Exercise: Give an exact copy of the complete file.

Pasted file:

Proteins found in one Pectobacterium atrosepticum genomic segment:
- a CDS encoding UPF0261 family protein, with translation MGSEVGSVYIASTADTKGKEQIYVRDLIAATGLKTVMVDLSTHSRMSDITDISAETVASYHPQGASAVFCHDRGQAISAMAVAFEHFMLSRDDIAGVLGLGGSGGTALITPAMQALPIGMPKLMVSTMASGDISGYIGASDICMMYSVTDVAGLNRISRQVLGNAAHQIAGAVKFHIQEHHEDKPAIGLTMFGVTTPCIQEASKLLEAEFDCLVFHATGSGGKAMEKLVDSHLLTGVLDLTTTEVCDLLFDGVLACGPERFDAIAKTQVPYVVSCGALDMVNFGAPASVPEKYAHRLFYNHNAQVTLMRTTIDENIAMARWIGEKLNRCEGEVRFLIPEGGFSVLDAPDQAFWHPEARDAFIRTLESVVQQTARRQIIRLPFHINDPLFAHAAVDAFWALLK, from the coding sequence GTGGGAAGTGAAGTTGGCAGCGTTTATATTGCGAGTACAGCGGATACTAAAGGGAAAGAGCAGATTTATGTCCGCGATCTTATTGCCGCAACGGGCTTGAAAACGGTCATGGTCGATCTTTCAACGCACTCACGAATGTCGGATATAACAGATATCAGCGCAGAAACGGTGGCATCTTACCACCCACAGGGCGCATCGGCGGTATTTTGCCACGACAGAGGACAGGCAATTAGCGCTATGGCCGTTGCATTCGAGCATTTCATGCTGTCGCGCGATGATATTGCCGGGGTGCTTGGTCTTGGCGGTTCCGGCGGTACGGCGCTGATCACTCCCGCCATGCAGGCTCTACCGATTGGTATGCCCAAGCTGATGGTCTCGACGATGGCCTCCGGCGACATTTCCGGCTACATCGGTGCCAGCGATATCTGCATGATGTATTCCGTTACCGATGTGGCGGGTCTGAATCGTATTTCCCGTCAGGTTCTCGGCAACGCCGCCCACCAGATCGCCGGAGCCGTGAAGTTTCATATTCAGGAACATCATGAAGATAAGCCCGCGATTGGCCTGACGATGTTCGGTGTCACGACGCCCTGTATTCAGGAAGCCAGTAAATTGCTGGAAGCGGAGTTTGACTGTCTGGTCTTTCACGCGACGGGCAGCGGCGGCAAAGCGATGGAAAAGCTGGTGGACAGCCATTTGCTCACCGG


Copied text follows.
Proteins found in one Pectobacterium atrosepticum genomic segment:
- a CDS encoding UPF0261 family protein, with translation MGSEVGSVYIASTADTKGKEQIYVRDLIAATGLKTVMVDLSTHSRMSDITDISAETVASYHPQGASAVFCHDRGQAISAMAVAFEHFMLSRDDIAGVLGLGGSGGTALITPAMQALPIGMPKLMVSTMASGDISGYIGASDICMMYSVTDVAGLNRISRQVLGNAAHQIAGAVKFHIQEHHEDKPAIGLTMFGVTTPCIQEASKLLEAEFDCLVFHATGSGGKAMEKLVDSHLLTGVLDLTTTEVCDLLFDGVLACGPERFDAIAKTQVPYVVSCGALDMVNFGAPASVPEKYAHRLFYNHNAQVTLMRTTIDENIAMARWIGEKLNRCEGEVRFLIPEGGFSVLDAPDQAFWHPEARDAFIRTLESVVQQTARRQIIRLPFHINDPLFAHAAVDAFWALLK, from the coding sequence GTGGGAAGTGAAGTTGGCAGCGTTTATATTGCGAGTACAGCGGATACTAAAGGGAAAGAGCAGATTTATGTCCGCGATCTTATTGCCGCAACGGGCTTGAAAACGGTCATGGTCGATCTTTCAACGCACTCACGAATGTCGGATATAACAGATATCAGCGCAGAAACGGTGGCATCTTACCACCCACAGGGCGCATCGGCGGTATTTTGCCACGACAGAGGACAGGCAATTAGCGCTATGGCCGTTGCATTCGAGCATTTCATGCTGTCGCGCGATGATATTGCCGGGGTGCTTGGTCTTGGCGGTTCCGGCGGTACGGCGCTGATCACTCCCGCCATGCAGGCTCTACCGATTGGTATGCCCAAGCTGATGGTCTCGACGATGGCCTCCGGCGACATTTCCGGCTACATCGGTGCCAGCGATATCTGCATGATGTATTCCGTTACCGATGTGGCGGGTCTGAATCGTATTTCCCGTCAGGTTCTCGGCAACGCCGCCCACCAGATCGCCGGAGCCGTGAAGTTTCATATTCAGGAACATCATGAAGATAAGCCCGCGATTGGCCTGACGATGTTCGGTGTCACGACGCCCTGTATTCAGGAAGCCAGTAAATTGCTGGAAGCGGAGTTTGACTGTCTGGTCTTTCACGCGACGGGCAGCGGCGGCAAAGCGATGGAAAAGCTGGTGGACAGCCATTTGCTCACCGG